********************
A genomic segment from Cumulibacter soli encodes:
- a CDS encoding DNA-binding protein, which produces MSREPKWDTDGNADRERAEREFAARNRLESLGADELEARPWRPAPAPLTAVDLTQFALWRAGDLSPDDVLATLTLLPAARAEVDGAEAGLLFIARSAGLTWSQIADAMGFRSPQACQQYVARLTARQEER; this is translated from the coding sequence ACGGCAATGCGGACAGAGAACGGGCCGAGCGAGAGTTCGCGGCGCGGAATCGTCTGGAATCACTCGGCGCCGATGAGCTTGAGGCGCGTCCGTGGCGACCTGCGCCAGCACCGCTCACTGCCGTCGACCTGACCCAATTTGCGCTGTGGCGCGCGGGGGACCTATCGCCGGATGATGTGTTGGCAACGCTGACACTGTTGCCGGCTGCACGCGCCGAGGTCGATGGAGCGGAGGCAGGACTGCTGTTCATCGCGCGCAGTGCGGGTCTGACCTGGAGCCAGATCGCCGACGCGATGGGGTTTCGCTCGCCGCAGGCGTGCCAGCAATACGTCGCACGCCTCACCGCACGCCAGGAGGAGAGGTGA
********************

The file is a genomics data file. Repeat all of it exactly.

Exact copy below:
A genomic segment from Cumulibacter soli encodes:
- a CDS encoding DNA-binding protein, which produces MSREPKWDTDGNADRERAEREFAARNRLESLGADELEARPWRPAPAPLTAVDLTQFALWRAGDLSPDDVLATLTLLPAARAEVDGAEAGLLFIARSAGLTWSQIADAMGFRSPQACQQYVARLTARQEER; this is translated from the coding sequence ACGGCAATGCGGACAGAGAACGGGCCGAGCGAGAGTTCGCGGCGCGGAATCGTCTGGAATCACTCGGCGCCGATGAGCTTGAGGCGCGTCCGTGGCGACCTGCGCCAGCACCGCTCACTGCCGTCGACCTGACCCAATTTGCGCTGTGGCGCGCGGGGGACCTATCGCCGGATGATGTGTTGGCAACGCTGACACTGTTGCCGGCTGCACGCGCCGAGGTCGATGGAGCGGAGGCAGGACTGCTGTTCATCGCGCGCAGTGCGGGTCTGACCTGGAGCCAGATCGCCGACGCGATGGGGTTTCGCTCGCCGCAGGCGTGCCAGCAATACGTCGCACGCCTCACCGCACGCCAGGAGGAGAGGTGA